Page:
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A bone morphogenetic protein (BMP) is a protein in the transforming growth factor (TGF) family that can stimulate the production of bone and cartilage. BMPs play a key role in the formation of the embryonic vertebrae, and also appear to play a key role in signaling the arrangement of other tissue construction in the body as well. Malfunction of that system can cause a disease state.
The discovery of the bone morphogenetic protein is generally attributed to Dr. Marshall Urist in the early part of the 1960s. He discovered that demineralized, pulverized segments of bone prompted the formation of new bone when implanted in rabbit pouches. Dr. Urist is the one who proposed the term bone morphogenetic protein.
There are currently 20 types of bone morphogenetic protein recognized. Originally, there were only seven and six of those, BMP2-BMP7, were considered part of the transforming growth factor beta superfamily. BMP1 is what’s known as a metalloprotease, which is an enzyme whose catalytic process involves metal. Each BMP is located on a specific chromosome.
Bone morphogenetic proteins work by interacting with cell receptors known as bone morphogenetic protein receptors (BMPRs). BMPRs then signal other proteins called SMADs to induce growth. This process contributes to the development of the central nervous system (CNS), the heart, and cartilage. It also contributes to post-natal bone development.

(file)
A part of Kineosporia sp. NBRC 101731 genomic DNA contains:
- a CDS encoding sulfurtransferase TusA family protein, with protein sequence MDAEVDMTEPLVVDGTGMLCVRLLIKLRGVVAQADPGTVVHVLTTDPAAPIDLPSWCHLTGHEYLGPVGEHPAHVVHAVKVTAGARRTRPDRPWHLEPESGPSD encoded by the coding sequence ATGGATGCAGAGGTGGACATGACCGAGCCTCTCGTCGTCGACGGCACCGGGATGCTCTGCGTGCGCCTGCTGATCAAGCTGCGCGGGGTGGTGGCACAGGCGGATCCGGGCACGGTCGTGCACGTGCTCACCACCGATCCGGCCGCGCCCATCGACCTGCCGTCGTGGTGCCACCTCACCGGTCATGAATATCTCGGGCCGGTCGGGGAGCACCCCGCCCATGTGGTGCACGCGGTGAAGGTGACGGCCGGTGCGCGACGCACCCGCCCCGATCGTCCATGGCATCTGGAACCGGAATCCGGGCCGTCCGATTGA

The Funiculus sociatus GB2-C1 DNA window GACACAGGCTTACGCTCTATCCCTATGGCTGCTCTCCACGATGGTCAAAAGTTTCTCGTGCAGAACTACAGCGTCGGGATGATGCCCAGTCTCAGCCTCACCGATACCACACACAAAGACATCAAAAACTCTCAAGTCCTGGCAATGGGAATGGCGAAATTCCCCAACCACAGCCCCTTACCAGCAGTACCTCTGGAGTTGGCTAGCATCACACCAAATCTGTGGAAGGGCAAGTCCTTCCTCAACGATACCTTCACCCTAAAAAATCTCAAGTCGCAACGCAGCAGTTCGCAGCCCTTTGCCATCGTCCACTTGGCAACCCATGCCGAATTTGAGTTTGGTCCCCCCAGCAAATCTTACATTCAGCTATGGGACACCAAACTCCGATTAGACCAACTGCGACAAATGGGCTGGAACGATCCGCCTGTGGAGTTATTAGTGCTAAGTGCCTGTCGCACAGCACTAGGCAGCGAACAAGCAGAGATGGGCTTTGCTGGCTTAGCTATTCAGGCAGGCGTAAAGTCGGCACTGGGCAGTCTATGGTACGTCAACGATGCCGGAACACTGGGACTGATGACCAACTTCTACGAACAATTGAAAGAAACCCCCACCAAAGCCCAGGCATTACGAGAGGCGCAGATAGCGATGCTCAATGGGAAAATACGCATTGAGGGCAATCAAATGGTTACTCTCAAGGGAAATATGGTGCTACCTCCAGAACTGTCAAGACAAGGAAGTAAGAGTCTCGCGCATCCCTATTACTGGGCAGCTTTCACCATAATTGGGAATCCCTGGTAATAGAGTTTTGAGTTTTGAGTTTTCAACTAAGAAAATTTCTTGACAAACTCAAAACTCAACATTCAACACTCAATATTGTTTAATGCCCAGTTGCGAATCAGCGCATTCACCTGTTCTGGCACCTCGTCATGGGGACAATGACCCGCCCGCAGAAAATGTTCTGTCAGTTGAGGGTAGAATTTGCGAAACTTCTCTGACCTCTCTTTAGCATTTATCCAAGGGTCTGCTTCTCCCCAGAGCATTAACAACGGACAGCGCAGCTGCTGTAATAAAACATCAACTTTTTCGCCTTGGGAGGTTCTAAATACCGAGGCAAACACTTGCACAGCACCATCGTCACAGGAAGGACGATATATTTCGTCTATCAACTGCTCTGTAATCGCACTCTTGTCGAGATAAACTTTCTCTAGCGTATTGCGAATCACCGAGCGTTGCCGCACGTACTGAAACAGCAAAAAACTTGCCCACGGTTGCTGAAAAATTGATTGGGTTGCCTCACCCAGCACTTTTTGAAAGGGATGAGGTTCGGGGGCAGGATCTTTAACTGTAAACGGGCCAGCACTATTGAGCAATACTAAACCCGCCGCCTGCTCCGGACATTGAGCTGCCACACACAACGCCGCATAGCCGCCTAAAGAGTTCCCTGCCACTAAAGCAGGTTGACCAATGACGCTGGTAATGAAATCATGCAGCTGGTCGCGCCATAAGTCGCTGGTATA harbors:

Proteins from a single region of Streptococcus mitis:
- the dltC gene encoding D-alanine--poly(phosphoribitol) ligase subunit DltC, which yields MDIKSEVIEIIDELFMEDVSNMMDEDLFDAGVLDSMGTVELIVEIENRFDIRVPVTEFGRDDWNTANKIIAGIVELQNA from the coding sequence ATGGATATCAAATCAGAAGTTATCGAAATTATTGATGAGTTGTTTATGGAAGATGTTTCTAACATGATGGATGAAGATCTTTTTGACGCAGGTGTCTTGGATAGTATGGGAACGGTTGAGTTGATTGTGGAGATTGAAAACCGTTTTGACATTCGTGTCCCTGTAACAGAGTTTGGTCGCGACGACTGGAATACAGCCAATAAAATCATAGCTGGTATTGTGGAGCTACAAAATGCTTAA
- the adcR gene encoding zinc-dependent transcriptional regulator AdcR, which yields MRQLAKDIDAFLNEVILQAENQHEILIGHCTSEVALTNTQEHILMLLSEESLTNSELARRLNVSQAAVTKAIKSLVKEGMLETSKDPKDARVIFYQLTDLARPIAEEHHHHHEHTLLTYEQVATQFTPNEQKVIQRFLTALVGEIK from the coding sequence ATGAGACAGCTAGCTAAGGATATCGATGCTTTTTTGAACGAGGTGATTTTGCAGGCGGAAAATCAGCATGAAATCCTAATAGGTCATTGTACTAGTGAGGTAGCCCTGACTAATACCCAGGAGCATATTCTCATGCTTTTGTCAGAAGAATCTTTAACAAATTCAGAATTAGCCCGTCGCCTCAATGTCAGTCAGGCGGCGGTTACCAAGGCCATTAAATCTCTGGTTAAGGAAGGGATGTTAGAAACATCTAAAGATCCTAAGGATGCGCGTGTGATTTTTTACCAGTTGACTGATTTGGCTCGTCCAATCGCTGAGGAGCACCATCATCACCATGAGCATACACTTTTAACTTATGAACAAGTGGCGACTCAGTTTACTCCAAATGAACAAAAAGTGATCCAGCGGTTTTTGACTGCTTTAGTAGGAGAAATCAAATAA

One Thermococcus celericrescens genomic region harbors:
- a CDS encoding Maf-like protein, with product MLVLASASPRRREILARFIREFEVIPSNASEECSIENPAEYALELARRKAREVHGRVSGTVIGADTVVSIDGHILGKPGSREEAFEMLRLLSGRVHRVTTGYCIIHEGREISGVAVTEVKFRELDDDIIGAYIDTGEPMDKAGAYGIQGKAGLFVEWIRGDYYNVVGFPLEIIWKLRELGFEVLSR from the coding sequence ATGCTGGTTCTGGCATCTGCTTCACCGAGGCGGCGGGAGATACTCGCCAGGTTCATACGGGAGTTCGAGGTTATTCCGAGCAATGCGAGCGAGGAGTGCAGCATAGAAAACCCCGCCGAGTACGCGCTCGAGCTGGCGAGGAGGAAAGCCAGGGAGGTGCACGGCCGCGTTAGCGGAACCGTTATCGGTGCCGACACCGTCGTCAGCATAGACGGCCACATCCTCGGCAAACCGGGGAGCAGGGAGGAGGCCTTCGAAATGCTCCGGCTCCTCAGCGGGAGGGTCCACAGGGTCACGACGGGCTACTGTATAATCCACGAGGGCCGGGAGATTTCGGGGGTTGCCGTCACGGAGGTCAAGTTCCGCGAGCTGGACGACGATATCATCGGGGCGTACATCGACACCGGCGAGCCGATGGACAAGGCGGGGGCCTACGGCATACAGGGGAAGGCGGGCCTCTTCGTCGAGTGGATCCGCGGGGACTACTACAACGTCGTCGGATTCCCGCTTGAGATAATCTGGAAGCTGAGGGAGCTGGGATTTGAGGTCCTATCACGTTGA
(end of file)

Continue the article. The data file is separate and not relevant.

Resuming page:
These proteins all play a part in the early formation of the embryo. If the processes and signals they create are disrupted, it can affect the development of the skeletal system and overall body patterning. Research has found that 70% of heritable pulmonary arterial hypertension is caused by mutation in BMPR2. Mutations on the chromosomes, and the related bone morphogenetic protein, can also cause abnormalities and disorders of the skeleton. Cancerous diseases many times involve a malfunctioning of the BMP signaling system as well.
Members of the bone morphogenetic protein have been found to be useful in therapy for the spine. In the United States, BMP-2 and BMP-7 received Food and Drug Administration (FDA) approval for use on humans because they have been found to help with issues where bone structures suffer from non-union and delayed union, two aspects involved in the bone healing process. They can be combined with a bone implant to be released gradually, over a period of weeks, to sustain healing. Although expensive, the BMP treatments can cost less over time, taking into account the number of corrective surgeries that can be required of injuries of the bone. BMP-7 has also been found to help heal damage done to the kidney glomeruli as a result of sclerosis.